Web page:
I’m tweeting less lately.
When I first started using Twitter, after discovering that several friends were already using it (which had been my major source of hesitancy…a social network is only as good as how many people you actually have to socialize with), I quickly became addicted to keeping up with friends. I met new people, people from around the country and around the world, sharing common interests or common opinions or a common faith. I enjoyed keeping up with them. I found it very useful and enlightening.
I also began linking status updates, and my thought-out Facebook status updates that required crafting lessened somewhat as I began thinking in short, rapid-fire “what am I doing now” updates.
After a while, I began to miss other Twitter-users, especially those that I didn’t encounter in real life on a regular basis. I would think about them one day, and wonder, “whatever happened to that person? I haven’t seen an update from them in a long time!”
Now, I’m one of those people.
Some friends stopped using Twitter altogether. For my part, I had to learn not to make status updates universal, and began keeping track of who read which “stream,” because it’s important to know who might be reading a complaint.
Then I learned to complain less.
Lately, however…perhaps because I’ve just been leading a relatively routine life in going to my day job, coming home, and working with words…I find myself either without much to tweet about, or too involved with whatever I’m doing to update everyone that I’m doing it.
Hopefully, it’s the latter.
I have a friend who practices Zen Buddhism. He tells me that one of the central tenants of Buddhism is to be fully present in whatever you’re doing. In modern terms, that involves focusing on the conversation, not taking that phone call or text message. In working on projects, it involves not permitting your attention to be pulled away by incoming emails.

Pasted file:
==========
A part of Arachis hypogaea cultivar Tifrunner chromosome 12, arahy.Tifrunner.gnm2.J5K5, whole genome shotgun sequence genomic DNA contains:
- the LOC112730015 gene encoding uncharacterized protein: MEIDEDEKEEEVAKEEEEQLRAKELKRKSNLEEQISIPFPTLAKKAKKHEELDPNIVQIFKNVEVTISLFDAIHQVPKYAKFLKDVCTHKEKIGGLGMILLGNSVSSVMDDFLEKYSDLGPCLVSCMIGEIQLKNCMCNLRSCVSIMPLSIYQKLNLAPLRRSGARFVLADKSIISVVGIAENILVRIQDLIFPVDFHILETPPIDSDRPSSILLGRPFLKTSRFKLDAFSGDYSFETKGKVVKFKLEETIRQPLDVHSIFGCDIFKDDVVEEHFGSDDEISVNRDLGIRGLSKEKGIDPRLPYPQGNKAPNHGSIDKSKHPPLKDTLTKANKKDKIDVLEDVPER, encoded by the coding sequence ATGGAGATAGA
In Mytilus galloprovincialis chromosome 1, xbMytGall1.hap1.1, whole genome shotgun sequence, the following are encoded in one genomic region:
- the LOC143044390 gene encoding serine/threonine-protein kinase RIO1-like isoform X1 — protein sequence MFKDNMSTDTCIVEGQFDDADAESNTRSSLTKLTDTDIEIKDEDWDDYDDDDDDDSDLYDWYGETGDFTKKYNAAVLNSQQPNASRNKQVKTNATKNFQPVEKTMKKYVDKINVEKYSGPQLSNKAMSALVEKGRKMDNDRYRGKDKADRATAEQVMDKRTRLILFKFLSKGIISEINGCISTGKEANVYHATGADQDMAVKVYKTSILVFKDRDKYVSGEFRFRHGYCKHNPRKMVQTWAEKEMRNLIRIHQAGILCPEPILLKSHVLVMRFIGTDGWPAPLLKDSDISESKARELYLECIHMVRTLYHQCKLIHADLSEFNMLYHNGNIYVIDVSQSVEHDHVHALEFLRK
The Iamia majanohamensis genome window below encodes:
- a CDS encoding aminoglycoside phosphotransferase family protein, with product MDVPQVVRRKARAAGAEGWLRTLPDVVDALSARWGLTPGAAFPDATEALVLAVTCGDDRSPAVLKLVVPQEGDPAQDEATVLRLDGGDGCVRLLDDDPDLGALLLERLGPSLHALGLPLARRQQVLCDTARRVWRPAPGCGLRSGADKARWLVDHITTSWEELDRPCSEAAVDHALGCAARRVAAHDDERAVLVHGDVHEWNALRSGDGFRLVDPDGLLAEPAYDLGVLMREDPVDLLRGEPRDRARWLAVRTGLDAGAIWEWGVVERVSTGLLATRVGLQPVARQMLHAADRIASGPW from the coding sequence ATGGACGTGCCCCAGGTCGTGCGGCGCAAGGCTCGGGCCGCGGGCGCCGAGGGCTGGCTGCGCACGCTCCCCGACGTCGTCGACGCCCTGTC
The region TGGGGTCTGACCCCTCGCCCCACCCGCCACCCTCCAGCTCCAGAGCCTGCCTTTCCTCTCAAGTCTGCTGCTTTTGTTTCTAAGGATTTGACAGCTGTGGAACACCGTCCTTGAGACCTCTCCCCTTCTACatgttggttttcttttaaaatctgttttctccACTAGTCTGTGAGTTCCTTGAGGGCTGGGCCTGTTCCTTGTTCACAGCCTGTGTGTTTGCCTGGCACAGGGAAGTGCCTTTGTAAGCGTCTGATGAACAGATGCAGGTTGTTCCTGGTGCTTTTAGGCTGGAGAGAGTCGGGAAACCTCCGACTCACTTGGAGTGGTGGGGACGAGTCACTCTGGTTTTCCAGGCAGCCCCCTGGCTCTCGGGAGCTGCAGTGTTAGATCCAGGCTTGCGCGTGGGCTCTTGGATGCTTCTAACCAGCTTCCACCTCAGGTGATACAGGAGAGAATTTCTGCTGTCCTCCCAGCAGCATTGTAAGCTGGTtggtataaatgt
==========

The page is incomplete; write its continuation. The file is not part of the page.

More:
Have I ever mentioned that I’ve learned to turn off “push” notifications? Life’s so much nicer that way.
I’m not a Buddhist, but I think that they have something in that principle. I think that our culture worships multi-tasking so much that we’re pressured to not fully engage what we’re doing in the interest of doing more. Actually, the issue is probably more that we worship efficiency. Blame Frederick Winslow Taylor and the industrial revolution. We try to do so many things that we don’t accomplish any one thing, at least not well.
So, I’m not sad that I’m not tweeting as frequently. I still check in, I still read what’s going on. Now, though, I only post when I have something worthwhile to say. Which, pithy and witty cracks aside, tends to be relatively seldom when you’re working with 140 character limit.
So, perhaps more to the point, I just don’t have many not-thought-out things to say. So I decide to keep them to myself. Somehow, I think life’s better that way. Don’t you?